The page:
5 Must Have Fire Starting Hacks

Because fire is so critical to your survival, it is recommended that you have at least two ways of starting a fire. In this example, we’ll outline five tips on how to quickly and effectively start a fire when you need it most. Survival is too important to take chances. This guide is designed to stack the odds more heavily in your favor.

Fire Starter Tip 1 – Use Cotton Balls Dipped In Petroleum Jelly

This is a great tip for a couple of reasons. The materials are dirt cheap and very light. It makes sense to keep these items in your bug out bag or survival pack. The great thing about adding some petroleum to cotton balls is that the petroleum burns slow so you have time to get the fire going.

Key Ingredients

You’ll need a pill container or small Tupperware container, cotton balls and a jar of Vaseline or generic petroleum jelly. You can either pre-dip the cotton in petroleum jelly then store in the container or you can carry the cotton and petroleum jelly separately and prepare them as needed.

To use, simply place the petroleum dipped cotton in the middle of your tinder and strike your fire starter or match. If you have a magnesium fire starter, you can really ramp up the initial ignition by scraping some magnesium shavings directly onto the cotton ball. Again, the petroleum dipped cotton will burn longer buying more time for you to get your fire going.

 

Fire Starter Tip 2 – Water Proof Tinder

Key Ingredients

There are many different ways to make tinder but my personal favorite is to use jute twine that has been dipped in melted paraffin wax. Jute twine is a brown natural cordage that is cheap and widely available online and in most hardware stores. The preferred wax is paraffin, which can be purchased in grocery stores. Gulf Wax seems to be the most popular and works great for our purposes. You’ll also want an air tight container to store your tinder in.

Key Ingredients

Heating the Paraffin Wax

First, find an old pot or aluminum can. The wax is very difficult to remove from the pot so we advise you to not use your good cookware. Again, a soup can or coffee can will do the trick. BE CAREFUL! Especially if you’re using a campfire as you cannot regulate the temperature. The wax is flammable and can be dangerous if accidentally ignited. Ideally you’ll melt the wax at low temperatures.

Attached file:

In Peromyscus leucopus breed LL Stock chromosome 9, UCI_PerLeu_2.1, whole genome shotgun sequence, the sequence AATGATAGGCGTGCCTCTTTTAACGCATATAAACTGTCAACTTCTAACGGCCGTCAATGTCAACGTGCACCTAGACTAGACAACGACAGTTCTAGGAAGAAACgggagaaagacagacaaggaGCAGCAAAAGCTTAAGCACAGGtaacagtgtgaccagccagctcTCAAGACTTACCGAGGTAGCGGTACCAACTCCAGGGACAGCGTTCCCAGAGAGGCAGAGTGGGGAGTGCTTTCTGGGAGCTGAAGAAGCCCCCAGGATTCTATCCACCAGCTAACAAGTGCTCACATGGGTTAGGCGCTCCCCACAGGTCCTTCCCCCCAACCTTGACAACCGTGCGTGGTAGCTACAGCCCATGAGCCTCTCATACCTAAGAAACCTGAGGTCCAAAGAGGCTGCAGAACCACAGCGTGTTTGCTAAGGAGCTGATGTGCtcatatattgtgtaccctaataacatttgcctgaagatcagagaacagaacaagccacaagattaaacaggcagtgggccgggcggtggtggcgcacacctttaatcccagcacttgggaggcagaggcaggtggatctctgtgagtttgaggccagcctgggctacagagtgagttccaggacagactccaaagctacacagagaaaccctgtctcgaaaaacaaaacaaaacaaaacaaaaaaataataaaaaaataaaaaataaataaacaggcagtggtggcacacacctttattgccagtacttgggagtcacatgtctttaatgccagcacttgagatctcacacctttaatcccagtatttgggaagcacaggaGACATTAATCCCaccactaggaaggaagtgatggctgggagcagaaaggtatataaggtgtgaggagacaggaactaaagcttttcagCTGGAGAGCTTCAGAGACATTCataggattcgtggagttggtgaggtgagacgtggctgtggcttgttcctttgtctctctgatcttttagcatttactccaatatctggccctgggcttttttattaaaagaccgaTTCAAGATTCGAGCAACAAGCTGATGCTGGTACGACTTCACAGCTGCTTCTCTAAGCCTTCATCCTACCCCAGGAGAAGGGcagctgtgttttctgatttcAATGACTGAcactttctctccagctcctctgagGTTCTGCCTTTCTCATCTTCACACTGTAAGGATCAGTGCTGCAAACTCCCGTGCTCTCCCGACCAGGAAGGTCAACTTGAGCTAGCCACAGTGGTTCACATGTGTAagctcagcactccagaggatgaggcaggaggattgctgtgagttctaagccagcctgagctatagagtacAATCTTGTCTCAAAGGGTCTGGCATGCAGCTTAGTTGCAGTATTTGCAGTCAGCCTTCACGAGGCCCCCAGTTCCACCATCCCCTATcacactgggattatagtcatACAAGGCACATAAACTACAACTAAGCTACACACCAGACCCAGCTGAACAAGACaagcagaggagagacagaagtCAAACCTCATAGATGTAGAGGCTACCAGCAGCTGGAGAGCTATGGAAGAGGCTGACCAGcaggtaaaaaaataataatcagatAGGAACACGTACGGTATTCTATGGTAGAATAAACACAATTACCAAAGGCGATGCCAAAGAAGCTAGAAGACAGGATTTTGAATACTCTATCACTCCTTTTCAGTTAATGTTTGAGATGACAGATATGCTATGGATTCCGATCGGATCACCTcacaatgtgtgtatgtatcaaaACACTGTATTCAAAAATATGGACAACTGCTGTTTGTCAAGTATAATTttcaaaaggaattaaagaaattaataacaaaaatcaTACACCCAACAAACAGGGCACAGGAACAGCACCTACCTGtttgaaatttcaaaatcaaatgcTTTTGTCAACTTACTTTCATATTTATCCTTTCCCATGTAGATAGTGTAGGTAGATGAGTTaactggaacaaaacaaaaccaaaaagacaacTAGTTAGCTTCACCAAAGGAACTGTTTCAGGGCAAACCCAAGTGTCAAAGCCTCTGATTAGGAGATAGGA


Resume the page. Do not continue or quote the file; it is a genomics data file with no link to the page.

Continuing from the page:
Dipping the Jute Twine

Cut the twine into strips about 4-6 inches in length. Then toss them into the slowly melted wax and stir them around for about two minutes. The wax should have the chance to really soak in. I like to fish the wax soaked twine out of the wax with wooden chopsticks, but a wooden spoon or an old pair of tweezers will do the trick. I then place the strips on a rock or old piece of wood to let them cool and dry.

Ready For Testing

When you’re ready to test your newly water proofed tinder, simply grab one of the strips and unravel it into as many of the individual strands as you can. When you’ve pulled them apart, ball them up into what resembles a small bird nest. It will then be ready for your fire rod or whatever ignition source you prefer. Be careful and choose a safe place to test this because it should ignite quickly and aggressively. Take note of burn time. Knowing this in a survival situation is invaluable.

 

Fire Starting Tip 3 – Making Fire with a Soda Can and Chocolate Bar

This is a neat little trick. No chocolate is not flammable! It is used as a polishing agent so if you do not have chocolate, toothpaste or the soda itself may work as a substitute.

Key Ingredients

You’ll need an aluminum can, chocolate, a cloth or towel, and tinder.

Step By Step Instructions

Step 1: Rub chocolate on the bottom of the can.

Step 2: Wipe the chocolate off with a towel, cloth, or paper, rubbing and polishing as you wipe.

Warning – Do not eat the chocolate after it’s been in contact with the aluminum – the residue may be toxic.

Step 3: Repeat this process several times until the bottom of the can shines.

TIP – The can has been polished enough when it shines and reflects like a mirror.

Step 4: Angle the can in direct sunlight. Find a direct ray of sunlight and angle the bottom of the can so that it reflects the sun’s rays.

Step 5: Place your tinder – dry leaves, sticks, or paper – in a spot where you want your fire.

Step 6: Reflect the concentrated beam off the can and onto the tinder, similar to how you might with a magnifying glass and a leaf.

Step 7: Hold the beam on the tinder until you see smoke. As soon as the tinder starts to burn, add wood to build your fire around it.

 

Fire Starting Tip 4 – Pencil Sharpener Shavings

I love cheap, easy to store, and easy to carry tips for survival. This is one of my favorites. You can get a decent pencil sharpener for under a dollar. A contractor’s sharpener is ideal as the blade quality is slightly better and it is still cost effective enough to toss one in your bug out bag. Pencils and/or twigs will work just fine as tinder for this tip.